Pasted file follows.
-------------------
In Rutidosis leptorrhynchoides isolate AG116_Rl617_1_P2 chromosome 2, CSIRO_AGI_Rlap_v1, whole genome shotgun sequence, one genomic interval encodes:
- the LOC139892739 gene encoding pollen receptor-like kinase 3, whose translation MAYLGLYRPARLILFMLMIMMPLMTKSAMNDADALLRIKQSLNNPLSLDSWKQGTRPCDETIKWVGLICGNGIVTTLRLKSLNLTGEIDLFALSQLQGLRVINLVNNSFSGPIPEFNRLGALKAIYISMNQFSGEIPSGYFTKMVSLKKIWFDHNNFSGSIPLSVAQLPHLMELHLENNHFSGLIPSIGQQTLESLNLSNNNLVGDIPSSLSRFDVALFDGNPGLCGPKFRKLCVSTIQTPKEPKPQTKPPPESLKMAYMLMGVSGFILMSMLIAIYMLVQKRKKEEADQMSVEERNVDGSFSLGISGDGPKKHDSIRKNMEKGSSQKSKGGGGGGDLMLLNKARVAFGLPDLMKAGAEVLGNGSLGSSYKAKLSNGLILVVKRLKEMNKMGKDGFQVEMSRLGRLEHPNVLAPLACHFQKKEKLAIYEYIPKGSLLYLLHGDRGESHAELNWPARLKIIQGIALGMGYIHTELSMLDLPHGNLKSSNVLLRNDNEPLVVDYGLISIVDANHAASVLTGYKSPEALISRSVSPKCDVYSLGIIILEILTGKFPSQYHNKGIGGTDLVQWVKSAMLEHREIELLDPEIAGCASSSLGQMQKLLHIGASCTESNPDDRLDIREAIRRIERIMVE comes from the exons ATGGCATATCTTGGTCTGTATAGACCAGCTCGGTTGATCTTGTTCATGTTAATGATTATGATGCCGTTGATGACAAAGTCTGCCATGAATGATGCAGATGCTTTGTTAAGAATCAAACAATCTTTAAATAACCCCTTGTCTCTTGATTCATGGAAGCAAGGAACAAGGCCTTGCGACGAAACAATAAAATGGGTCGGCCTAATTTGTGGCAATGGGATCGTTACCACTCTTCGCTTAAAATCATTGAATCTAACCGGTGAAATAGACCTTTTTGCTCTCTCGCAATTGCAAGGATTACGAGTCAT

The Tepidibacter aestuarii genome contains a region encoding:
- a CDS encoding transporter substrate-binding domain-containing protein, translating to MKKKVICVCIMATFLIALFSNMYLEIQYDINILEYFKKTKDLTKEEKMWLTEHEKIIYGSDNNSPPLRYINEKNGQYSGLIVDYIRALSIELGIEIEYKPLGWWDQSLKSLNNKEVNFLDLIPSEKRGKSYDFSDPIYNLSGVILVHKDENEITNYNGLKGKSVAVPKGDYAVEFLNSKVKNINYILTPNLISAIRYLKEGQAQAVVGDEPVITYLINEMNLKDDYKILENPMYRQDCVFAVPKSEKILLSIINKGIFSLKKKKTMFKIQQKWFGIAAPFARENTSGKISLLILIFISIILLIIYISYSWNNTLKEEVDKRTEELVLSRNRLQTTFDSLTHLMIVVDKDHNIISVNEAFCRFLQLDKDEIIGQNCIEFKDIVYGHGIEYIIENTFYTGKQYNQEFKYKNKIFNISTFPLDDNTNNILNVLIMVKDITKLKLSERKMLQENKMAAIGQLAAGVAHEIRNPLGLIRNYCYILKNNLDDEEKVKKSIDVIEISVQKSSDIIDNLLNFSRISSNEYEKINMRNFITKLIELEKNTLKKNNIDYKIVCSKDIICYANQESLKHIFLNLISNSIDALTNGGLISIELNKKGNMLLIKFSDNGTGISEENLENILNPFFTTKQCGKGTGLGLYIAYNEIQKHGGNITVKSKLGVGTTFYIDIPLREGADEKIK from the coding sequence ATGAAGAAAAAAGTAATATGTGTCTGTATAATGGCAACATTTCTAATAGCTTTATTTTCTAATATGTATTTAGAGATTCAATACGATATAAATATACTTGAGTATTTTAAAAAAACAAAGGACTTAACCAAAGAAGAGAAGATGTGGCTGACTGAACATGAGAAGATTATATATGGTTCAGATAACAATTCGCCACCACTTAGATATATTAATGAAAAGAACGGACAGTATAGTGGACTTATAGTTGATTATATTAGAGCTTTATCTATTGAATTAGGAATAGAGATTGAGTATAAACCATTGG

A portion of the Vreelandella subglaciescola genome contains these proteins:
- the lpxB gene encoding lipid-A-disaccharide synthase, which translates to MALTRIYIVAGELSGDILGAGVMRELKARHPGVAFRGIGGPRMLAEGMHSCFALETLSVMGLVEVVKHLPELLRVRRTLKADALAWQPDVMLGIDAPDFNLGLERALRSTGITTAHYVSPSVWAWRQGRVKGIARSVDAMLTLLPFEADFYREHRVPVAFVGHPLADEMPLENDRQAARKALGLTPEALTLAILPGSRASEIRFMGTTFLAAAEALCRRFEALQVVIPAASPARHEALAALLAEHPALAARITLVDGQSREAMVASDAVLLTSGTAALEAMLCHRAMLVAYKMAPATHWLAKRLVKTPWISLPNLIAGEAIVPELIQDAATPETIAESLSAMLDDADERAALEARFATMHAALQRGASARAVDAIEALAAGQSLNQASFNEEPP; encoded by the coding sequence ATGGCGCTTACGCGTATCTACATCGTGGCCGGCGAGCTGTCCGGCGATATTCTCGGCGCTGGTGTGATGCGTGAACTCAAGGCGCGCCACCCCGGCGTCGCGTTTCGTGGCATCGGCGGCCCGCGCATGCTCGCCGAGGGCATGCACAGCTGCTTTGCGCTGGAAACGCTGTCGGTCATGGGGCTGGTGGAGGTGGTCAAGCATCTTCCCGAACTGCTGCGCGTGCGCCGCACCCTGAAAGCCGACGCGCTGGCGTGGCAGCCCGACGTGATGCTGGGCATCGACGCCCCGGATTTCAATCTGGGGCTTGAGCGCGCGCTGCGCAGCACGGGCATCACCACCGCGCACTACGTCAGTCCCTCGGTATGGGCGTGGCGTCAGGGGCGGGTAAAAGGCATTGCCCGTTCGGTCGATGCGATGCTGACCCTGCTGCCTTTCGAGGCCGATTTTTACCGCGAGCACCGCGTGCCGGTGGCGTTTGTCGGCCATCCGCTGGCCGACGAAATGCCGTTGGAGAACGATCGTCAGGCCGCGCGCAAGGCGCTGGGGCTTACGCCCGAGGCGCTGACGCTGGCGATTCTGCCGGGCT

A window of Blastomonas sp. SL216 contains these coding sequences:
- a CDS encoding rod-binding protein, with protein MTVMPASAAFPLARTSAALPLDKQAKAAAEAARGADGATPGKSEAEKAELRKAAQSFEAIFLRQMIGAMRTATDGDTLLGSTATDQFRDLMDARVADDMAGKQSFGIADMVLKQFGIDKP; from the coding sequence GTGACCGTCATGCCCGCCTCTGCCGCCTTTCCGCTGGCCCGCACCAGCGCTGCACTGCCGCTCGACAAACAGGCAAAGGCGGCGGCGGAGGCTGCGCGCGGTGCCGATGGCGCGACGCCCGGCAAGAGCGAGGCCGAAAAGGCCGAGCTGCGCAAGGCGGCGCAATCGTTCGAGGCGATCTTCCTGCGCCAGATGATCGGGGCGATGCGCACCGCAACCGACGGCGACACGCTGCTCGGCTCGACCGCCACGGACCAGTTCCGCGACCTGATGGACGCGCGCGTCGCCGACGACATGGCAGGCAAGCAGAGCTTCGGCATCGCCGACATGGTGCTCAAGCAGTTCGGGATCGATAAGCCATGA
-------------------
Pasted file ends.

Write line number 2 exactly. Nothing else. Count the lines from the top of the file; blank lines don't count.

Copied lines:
- the LOC139892739 gene encoding pollen receptor-like kinase 3, whose translation MAYLGLYRPARLILFMLMIMMPLMTKSAMNDADALLRIKQSLNNPLSLDSWKQGTRPCDETIKWVGLICGNGIVTTLRLKSLNLTGEIDLFALSQLQGLRVINLVNNSFSGPIPEFNRLGALKAIYISMNQFSGEIPSGYFTKMVSLKKIWFDHNNFSGSIPLSVAQLPHLMELHLENNHFSGLIPSIGQQTLESLNLSNNNLVGDIPSSLSRFDVALFDGNPGLCGPKFRKLCVSTIQTPKEPKPQTKPPPESLKMAYMLMGVSGFILMSMLIAIYMLVQKRKKEEADQMSVEERNVDGSFSLGISGDGPKKHDSIRKNMEKGSSQKSKGGGGGGDLMLLNKARVAFGLPDLMKAGAEVLGNGSLGSSYKAKLSNGLILVVKRLKEMNKMGKDGFQVEMSRLGRLEHPNVLAPLACHFQKKEKLAIYEYIPKGSLLYLLHGDRGESHAELNWPARLKIIQGIALGMGYIHTELSMLDLPHGNLKSSNVLLRNDNEPLVVDYGLISIVDANHAASVLTGYKSPEALISRSVSPKCDVYSLGIIILEILTGKFPSQYHNKGIGGTDLVQWVKSAMLEHREIELLDPEIAGCASSSLGQMQKLLHIGASCTESNPDDRLDIREAIRRIERIMVE comes from the exons ATGGCATATCTTGGTCTGTATAGACCAGCTCGGTTGATCTTGTTCATGTTAATGATTATGATGCCGTTGATGACAAAGTCTGCCATGAATGATGCAGATGCTTTGTTAAGAATCAAACAATCTTTAAATAACCCCTTGTCTCTTGATTCATGGAAGCAAGGAACAAGGCCTTGCGACGAAACAATAAAATGGGTCGGCCTAATTTGTGGCAATGGGATCGTTACCACTCTTCGCTTAAAATCATTGAATCTAACCGGTGAAATAGACCTTTTTGCTCTCTCGCAATTGCAAGGATTACGAGTCAT